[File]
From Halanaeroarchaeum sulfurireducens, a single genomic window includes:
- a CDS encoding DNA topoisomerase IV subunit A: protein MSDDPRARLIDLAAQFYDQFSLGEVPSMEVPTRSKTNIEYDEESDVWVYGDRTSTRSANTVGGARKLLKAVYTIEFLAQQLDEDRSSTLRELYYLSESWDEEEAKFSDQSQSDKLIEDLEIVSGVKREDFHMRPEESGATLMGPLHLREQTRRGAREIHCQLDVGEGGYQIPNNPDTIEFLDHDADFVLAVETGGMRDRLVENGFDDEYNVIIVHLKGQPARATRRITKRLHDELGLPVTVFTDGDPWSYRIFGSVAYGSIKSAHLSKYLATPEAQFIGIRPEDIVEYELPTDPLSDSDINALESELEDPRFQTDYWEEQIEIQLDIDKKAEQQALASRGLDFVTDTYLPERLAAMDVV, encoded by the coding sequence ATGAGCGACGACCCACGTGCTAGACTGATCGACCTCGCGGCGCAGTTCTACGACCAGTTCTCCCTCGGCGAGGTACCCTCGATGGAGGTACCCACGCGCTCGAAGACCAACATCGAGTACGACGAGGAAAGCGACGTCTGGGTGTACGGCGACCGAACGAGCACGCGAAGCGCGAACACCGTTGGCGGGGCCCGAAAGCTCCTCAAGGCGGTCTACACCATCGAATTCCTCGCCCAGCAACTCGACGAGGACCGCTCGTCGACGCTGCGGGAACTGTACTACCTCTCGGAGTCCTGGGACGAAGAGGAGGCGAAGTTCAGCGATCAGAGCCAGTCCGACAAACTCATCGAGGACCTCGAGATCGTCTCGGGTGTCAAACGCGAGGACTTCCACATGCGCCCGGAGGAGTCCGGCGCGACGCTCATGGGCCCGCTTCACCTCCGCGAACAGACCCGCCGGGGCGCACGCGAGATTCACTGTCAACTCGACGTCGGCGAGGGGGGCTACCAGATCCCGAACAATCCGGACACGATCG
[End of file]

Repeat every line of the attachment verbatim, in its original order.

From Halanaeroarchaeum sulfurireducens, a single genomic window includes:
- a CDS encoding DNA topoisomerase IV subunit A: protein MSDDPRARLIDLAAQFYDQFSLGEVPSMEVPTRSKTNIEYDEESDVWVYGDRTSTRSANTVGGARKLLKAVYTIEFLAQQLDEDRSSTLRELYYLSESWDEEEAKFSDQSQSDKLIEDLEIVSGVKREDFHMRPEESGATLMGPLHLREQTRRGAREIHCQLDVGEGGYQIPNNPDTIEFLDHDADFVLAVETGGMRDRLVENGFDDEYNVIIVHLKGQPARATRRITKRLHDELGLPVTVFTDGDPWSYRIFGSVAYGSIKSAHLSKYLATPEAQFIGIRPEDIVEYELPTDPLSDSDINALESELEDPRFQTDYWEEQIEIQLDIDKKAEQQALASRGLDFVTDTYLPERLAAMDVV, encoded by the coding sequence ATGAGCGACGACCCACGTGCTAGACTGATCGACCTCGCGGCGCAGTTCTACGACCAGTTCTCCCTCGGCGAGGTACCCTCGATGGAGGTACCCACGCGCTCGAAGACCAACATCGAGTACGACGAGGAAAGCGACGTCTGGGTGTACGGCGACCGAACGAGCACGCGAAGCGCGAACACCGTTGGCGGGGCCCGAAAGCTCCTCAAGGCGGTCTACACCATCGAATTCCTCGCCCAGCAACTCGACGAGGACCGCTCGTCGACGCTGCGGGAACTGTACTACCTCTCGGAGTCCTGGGACGAAGAGGAGGCGAAGTTCAGCGATCAGAGCCAGTCCGACAAACTCATCGAGGACCTCGAGATCGTCTCGGGTGTCAAACGCGAGGACTTCCACATGCGCCCGGAGGAGTCCGGCGCGACGCTCATGGGCCCGCTTCACCTCCGCGAACAGACCCGCCGGGGCGCACGCGAGATTCACTGTCAACTCGACGTCGGCGAGGGGGGCTACCAGATCCCGAACAATCCGGACACGATCG